Back in 2001 he had already started to buy in some grapes to play with on his own account at weekends but from the 2006 vintage he has concentrated exclusively on his Pierre-Yves Colin-Morey label, his wife Caroline being a member of the admirable Morey clan, the daughter of another Chassagne-Montrachet producer, Jean-Marc Morey. She still works at his domaine as well as with her husband. Burgundian names are notoriously complicated but this one is certainly auspicious.
Like many of Burgundy’s more ambitious younger wine producers, he has eschewed the traditional route of vinifying only the grapes he grows himself; this is not Domaine Pierre-Yves Colin-Morey. Instead he continues to buy in grapes in addition to the produce of his own six hectares carved out of the old Domaine Marc Colin – his siblings’ shares remaining part of the family domaine. “I’m more than happy with the vineyards I got,” he says, “but I also buy in about 30% of production.” He doesn’t show on the label which are his grapes and which wines are made from bought in grapes. “I want to make wines as good from bought-in grapes as from my own vineyards. And some of my bought grapes are better than my own. I know everyone in Chassagne-Montrachet. I want to work for the next 30 years. So I can’t afford to make a mistake. Every winter I sell off some wines I’m not happy with, both from my domaine and from bought-in grapes.”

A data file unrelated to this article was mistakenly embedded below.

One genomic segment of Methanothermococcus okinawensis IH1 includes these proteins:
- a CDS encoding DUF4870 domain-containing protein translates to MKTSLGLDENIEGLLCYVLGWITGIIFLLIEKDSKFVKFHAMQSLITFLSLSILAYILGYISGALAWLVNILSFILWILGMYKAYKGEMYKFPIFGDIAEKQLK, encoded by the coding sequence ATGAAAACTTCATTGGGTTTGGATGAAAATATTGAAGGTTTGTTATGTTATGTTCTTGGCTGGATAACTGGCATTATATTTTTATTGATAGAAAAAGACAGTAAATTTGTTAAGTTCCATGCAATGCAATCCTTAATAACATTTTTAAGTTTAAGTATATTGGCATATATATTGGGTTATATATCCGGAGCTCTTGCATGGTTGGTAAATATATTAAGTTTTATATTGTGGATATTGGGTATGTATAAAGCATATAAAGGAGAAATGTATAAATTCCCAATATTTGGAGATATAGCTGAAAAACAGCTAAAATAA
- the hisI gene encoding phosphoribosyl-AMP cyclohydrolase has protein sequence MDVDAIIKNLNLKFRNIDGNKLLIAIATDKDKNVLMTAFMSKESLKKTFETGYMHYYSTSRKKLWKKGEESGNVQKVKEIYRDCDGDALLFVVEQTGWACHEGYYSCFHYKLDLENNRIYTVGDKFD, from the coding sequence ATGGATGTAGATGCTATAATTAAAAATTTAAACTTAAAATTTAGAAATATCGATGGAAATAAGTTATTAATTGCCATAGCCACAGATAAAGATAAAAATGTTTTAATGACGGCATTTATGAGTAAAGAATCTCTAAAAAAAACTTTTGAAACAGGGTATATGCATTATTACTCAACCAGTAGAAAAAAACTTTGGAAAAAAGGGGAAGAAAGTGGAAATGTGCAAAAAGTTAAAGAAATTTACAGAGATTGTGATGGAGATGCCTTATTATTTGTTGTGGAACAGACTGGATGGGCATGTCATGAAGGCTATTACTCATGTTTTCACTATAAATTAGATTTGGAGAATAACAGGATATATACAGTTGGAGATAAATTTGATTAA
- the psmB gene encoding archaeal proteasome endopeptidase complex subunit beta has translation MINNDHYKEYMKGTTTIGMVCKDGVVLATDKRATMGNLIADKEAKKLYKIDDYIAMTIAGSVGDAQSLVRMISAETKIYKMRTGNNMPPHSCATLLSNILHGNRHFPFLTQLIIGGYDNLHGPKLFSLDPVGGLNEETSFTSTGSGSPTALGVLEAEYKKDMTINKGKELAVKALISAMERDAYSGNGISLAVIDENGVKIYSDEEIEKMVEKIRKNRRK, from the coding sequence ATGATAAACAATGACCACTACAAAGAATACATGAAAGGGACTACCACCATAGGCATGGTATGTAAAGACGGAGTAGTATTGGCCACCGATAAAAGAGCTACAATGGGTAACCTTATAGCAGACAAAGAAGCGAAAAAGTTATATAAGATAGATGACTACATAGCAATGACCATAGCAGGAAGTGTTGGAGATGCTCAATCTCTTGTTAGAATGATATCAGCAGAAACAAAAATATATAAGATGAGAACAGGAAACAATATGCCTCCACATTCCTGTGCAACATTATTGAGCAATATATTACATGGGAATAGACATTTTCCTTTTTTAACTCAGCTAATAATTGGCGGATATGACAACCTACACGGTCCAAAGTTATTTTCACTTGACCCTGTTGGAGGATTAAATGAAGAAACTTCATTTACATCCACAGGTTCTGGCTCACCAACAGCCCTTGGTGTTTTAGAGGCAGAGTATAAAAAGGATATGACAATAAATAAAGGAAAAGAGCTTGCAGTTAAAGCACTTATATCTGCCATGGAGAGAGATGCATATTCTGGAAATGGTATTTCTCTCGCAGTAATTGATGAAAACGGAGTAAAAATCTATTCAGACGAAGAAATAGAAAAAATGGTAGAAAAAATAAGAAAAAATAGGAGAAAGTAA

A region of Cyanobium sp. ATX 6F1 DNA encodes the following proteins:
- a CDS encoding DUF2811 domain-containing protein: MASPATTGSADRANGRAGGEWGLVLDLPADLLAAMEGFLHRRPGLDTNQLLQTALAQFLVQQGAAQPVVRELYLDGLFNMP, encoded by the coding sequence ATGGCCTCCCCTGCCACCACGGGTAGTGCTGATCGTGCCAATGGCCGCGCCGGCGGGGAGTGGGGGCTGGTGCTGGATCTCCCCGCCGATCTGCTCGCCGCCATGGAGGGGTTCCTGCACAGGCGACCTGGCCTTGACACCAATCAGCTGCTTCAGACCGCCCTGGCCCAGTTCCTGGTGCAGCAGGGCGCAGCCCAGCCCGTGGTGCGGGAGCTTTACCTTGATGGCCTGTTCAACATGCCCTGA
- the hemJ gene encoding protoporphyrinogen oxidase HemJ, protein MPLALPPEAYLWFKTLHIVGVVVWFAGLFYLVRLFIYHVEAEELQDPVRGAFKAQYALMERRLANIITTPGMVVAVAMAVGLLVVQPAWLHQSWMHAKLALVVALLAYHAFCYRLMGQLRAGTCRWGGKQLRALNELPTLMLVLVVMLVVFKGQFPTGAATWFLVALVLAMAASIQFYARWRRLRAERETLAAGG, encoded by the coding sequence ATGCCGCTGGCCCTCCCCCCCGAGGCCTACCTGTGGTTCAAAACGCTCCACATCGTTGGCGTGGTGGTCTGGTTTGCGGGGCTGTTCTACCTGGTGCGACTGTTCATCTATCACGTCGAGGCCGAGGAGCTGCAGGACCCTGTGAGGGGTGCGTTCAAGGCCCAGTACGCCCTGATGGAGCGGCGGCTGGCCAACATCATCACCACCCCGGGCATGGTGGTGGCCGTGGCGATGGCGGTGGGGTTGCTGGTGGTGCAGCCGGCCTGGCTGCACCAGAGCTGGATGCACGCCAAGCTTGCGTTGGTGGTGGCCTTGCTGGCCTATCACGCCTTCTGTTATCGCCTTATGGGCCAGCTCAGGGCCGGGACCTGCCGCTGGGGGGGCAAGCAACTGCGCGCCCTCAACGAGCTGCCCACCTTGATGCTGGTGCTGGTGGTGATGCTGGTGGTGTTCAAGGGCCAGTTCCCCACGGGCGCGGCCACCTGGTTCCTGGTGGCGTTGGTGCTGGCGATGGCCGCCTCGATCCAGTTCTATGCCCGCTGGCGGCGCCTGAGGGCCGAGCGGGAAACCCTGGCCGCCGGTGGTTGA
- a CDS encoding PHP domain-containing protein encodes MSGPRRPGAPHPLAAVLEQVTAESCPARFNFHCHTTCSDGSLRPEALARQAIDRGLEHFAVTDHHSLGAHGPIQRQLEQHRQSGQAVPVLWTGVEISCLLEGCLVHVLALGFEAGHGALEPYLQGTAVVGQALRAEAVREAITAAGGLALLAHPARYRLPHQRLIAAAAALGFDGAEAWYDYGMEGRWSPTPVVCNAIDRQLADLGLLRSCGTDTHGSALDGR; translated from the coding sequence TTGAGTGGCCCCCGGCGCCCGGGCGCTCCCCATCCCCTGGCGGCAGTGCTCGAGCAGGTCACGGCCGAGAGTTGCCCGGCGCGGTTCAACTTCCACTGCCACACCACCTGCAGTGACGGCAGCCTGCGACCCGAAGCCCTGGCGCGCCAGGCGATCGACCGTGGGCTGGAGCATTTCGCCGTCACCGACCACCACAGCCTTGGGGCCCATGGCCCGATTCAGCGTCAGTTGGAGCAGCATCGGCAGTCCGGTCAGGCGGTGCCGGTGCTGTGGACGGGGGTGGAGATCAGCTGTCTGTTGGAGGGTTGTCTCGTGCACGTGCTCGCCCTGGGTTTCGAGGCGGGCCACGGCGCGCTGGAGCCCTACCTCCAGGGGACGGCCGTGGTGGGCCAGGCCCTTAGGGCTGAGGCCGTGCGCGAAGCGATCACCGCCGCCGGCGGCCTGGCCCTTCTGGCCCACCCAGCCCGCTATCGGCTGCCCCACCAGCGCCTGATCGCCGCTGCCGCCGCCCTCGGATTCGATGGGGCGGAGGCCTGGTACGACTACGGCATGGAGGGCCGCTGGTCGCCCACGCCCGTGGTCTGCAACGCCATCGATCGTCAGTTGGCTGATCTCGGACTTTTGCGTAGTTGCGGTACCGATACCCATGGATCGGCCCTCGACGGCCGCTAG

This remarkable producer is not particularly well known in France but his dense, pure whites are rapidly forging a reputation in both the UK and US thanks to the respective efforts of importers A&B Vintners and Michael Skurnik. I caught up with him at his anonymous, surprisingly modern-looking house in a backstreet near the church in Chassagne. At least my brief glance inside suggested an unusual lack of interior walls for a Burgundian village house, but I had to wait for 20 minutes while he talked to his bank manager on the phone. He must need a sympathetic banker to pursue quality quite as single-mindedly as he does. The wines are not cheap – nearly £200 a dozen in bond for one of his unusually refined Premier Cru St-Aubin whites (he also makes about seven barrels of red St-Aubin and a Santenay Rouge from century-old vines but intense whites are his thing) but he clearly cuts no corners. “My models are Leflaive, Coche-Dury and Roulot. I make small quantities of wine – just two barrels of Meursault Perrières, for example, so therefore my prices are quite high, “ he admits. “But I pay high prices for my grapes.”